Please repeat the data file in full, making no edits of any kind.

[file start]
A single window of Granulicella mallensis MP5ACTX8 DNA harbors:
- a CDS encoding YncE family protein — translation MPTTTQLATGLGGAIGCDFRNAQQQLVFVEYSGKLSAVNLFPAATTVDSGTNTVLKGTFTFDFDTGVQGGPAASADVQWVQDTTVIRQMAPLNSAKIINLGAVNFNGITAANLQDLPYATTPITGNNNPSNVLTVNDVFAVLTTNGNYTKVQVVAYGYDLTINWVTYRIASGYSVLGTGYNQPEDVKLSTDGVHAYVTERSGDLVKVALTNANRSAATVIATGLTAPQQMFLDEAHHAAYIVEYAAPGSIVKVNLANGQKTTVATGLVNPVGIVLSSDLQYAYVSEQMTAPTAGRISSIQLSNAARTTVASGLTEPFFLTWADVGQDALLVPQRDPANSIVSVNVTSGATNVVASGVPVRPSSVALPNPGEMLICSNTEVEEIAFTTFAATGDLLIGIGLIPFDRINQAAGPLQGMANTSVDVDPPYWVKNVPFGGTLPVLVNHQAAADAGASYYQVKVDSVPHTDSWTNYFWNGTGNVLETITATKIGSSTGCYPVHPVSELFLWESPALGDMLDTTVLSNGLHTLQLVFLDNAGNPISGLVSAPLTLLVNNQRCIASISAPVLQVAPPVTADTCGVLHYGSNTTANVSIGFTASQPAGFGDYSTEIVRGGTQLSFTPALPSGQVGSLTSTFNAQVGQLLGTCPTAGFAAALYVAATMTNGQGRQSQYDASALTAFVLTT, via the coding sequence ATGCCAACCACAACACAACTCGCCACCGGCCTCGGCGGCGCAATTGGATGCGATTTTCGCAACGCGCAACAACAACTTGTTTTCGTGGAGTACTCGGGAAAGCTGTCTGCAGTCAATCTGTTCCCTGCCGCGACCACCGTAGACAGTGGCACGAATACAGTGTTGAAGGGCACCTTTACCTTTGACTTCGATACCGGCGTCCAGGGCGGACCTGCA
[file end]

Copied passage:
A single window of Granulicella mallensis MP5ACTX8 DNA harbors:
- a CDS encoding YncE family protein — translation MPTTTQLATGLGGAIGCDFRNAQQQLVFVEYSGKLSAVNLFPAATTVDSGTNTVLKGTFTFDFDTGVQGGPAASADVQWVQDTTVIRQMAPLNSAKIINLGAVNFNGITAANLQDLPYATTPITGNNNPSNVLTVNDVFAVLTTNGNYTKVQVVAYGYDLTINWVTYRIASGYSVLGTGYNQPEDVKLSTDGVHAYVTERSGDLVKVALTNANRSAATVIATGLTAPQQMFLDEAHHAAYIVEYAAPGSIVKVNLANGQKTTVATGLVNPVGIVLSSDLQYAYVSEQMTAPTAGRISSIQLSNAARTTVASGLTEPFFLTWADVGQDALLVPQRDPANSIVSVNVTSGATNVVASGVPVRPSSVALPNPGEMLICSNTEVEEIAFTTFAATGDLLIGIGLIPFDRINQAAGPLQGMANTSVDVDPPYWVKNVPFGGTLPVLVNHQAAADAGASYYQVKVDSVPHTDSWTNYFWNGTGNVLETITATKIGSSTGCYPVHPVSELFLWESPALGDMLDTTVLSNGLHTLQLVFLDNAGNPISGLVSAPLTLLVNNQRCIASISAPVLQVAPPVTADTCGVLHYGSNTTANVSIGFTASQPAGFGDYSTEIVRGGTQLSFTPALPSGQVGSLTSTFNAQVGQLLGTCPTAGFAAALYVAATMTNGQGRQSQYDASALTAFVLTT, via the coding sequence ATGCCAACCACAACACAACTCGCCACCGGCCTCGGCGGCGCAATTGGATGCGATTTTCGCAACGCGCAACAACAACTTGTTTTCGTGGAGTACTCGGGAAAGCTGTCTGCAGTCAATCTGTTCCCTGCCGCGACCACCGTAGACAGTGGCACGAATACAGTGTTGAAGGGCACCTTTACCTTTGACTTCGATACCGGCGTCCAGGGCGGACCTGCA